The award-winning New York Times journalist — who has covered presidents and popes, served as chief restaurant critic, and now writes a wildly popular Sunday column — was here to talk about his new book.
It’s called Where You’ll Go Is Not Who You’ll Be: An Antidote To The College Admissions Mania. On this topic, of course, Westport is one of the most manic places on the planet.
Bruni, who is 50, grew up in an area similar to Westport — a place that could give us a run for our (college-leads-to-Wall Street) money.
But even though there was an implied competition back then, based on college stickers on the backs of cars — and even though Bruni joked about going to a school (the University of North Carolina) supposedly less prestigious than those of his siblings — he said things today are far, far worse.
Which is why he wrote his book.
Bruni said that as he realized he knew so many contented and accomplished people — and that they’d gone to an enormous range of colleges — he understood that all the admissions talk has been focused on the wrong thing.
“We should focus much more on how students choose and use college, than on how to get in,” he said. “‘Success’ comes not from where you go, but from figuring out a school’s landscape, and how to till it.”
Citing examples from his book, Bruni talked about schools like Rhode Island School of Design (where the founders of Airbnb went), and the University of Waterloo (which produced the most number of graduates with successful Y Combinator venture capital pitches).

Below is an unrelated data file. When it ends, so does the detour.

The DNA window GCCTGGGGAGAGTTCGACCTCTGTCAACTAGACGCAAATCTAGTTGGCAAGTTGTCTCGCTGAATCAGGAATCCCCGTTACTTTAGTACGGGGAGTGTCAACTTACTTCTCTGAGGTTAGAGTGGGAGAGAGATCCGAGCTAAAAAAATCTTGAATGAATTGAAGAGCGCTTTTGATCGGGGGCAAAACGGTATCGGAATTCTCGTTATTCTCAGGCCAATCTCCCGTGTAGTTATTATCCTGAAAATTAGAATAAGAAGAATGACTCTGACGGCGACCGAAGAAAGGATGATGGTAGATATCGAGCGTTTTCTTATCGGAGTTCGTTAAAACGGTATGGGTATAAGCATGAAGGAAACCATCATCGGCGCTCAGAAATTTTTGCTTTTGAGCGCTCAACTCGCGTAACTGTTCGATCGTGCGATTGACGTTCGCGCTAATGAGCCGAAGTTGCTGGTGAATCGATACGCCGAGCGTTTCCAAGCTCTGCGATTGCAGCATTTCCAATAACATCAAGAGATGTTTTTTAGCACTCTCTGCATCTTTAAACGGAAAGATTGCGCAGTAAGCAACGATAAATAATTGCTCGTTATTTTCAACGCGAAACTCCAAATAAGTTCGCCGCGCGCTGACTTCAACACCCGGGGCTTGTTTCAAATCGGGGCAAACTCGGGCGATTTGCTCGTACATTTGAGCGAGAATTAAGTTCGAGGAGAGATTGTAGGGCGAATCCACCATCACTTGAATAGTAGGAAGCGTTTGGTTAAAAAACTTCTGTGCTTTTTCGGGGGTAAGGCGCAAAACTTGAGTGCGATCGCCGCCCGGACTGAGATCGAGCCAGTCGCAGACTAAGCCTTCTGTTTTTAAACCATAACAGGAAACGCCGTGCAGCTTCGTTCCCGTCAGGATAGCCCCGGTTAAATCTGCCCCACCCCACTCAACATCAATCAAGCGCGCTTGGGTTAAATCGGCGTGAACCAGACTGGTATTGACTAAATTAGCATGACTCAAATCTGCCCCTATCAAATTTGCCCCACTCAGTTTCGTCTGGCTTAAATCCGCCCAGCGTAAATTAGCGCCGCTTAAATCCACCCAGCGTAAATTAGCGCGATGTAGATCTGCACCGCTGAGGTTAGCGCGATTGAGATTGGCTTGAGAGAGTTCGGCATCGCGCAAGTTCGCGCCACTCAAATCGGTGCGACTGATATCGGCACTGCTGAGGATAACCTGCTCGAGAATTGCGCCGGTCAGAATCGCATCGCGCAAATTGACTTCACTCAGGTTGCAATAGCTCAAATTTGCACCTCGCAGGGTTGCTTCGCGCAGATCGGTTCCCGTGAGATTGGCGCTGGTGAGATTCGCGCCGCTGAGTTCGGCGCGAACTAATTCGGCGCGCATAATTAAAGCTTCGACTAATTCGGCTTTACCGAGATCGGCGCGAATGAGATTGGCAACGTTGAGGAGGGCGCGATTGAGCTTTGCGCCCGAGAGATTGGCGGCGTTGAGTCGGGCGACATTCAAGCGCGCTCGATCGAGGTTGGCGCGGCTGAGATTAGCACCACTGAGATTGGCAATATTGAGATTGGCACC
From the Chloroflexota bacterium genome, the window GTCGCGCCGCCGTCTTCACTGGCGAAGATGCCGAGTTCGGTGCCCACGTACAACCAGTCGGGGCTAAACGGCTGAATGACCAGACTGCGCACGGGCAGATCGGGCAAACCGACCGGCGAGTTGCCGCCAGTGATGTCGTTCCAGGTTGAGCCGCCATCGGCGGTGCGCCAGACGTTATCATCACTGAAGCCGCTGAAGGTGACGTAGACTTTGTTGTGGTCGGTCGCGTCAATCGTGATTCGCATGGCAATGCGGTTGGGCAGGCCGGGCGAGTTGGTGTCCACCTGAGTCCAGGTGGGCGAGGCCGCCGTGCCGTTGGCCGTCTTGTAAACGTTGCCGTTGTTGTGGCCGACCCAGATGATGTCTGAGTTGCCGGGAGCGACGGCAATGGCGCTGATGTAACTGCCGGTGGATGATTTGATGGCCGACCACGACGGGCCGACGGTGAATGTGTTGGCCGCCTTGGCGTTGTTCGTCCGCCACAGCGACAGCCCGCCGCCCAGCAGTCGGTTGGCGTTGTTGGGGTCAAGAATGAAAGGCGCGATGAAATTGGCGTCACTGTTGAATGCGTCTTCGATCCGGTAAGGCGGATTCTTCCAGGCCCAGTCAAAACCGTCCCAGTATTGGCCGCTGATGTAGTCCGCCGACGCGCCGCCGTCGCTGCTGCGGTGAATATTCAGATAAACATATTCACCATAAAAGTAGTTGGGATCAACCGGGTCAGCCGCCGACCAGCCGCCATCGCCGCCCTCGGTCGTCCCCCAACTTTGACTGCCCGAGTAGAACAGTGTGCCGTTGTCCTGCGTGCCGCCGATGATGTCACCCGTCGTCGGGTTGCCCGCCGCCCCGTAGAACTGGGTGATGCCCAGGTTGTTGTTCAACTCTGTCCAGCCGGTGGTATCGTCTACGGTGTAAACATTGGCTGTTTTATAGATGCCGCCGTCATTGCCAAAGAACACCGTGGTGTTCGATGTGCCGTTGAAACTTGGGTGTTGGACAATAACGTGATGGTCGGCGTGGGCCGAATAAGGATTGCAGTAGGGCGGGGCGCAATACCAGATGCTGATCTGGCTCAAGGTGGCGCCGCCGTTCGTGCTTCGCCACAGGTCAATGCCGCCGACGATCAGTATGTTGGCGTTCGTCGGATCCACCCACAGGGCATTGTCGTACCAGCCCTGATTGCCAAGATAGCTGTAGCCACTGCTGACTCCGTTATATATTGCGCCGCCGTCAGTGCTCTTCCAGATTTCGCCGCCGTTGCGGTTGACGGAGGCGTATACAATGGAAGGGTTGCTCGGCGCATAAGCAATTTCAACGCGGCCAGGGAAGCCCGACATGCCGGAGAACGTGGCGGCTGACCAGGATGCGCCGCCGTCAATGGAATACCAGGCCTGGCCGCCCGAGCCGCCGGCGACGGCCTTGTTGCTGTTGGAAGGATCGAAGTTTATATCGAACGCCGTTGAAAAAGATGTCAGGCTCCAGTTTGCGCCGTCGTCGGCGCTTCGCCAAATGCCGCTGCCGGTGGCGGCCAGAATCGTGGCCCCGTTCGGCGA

Last year, Bruni taught a course at Princeton. Though he was “in some way in awe” of the school, he realized that many students were tone deaf about their place in it, and the world.
One eating club tradition is “State Night.” Students dress, and act, “as if they went to a state school,” he said.
Part of the reason is that high school students in places like Westport hear messages about the perceived differences between private and state schools (and see “rankings” of every private school too).
“We have a generation of kids applying to 18 or 20 different college. They’re throwing darts at a dartboard. They can’t understand what all those schools offer. So once they get there, they don’t know what to do,” Bruni said.
Audience members had plenty of questions.
They wanted to know what Bruni thought about the importance of “making connections” at highly competitive schools. (He thinks that students at those college are already on the path to success. “If you’re someone who reaches far, it doesn’t matter which school gave you its imprimatur. You’ll get there.”)
There are plenty of reasons for this admissions mania, Bruni noted — and it’s not only parents who share the blame. Colleges “cynically” take measures to drive down their acceptance rates — like not requiring SATs, or sending information to students who are clearly not qualified — so their yields will look more impressive in the US News & World Report rankings.
Bruni says it’s important for “influencers” — teachers, counselors, anyone talking with students — to change the tone of conversations.
Of course, those conversations often begin at home. “Kids should not feel that where they go to college is a validation — or repudiation — of their parents.”
The crowd was large and appreciative. Bruni’s message was especially important for teenagers to hear. But there were very few of them in the audience.
I guess the sophomores and juniors were at SAT courses.
And the seniors were home, waiting to hear from 18 or 20 colleges.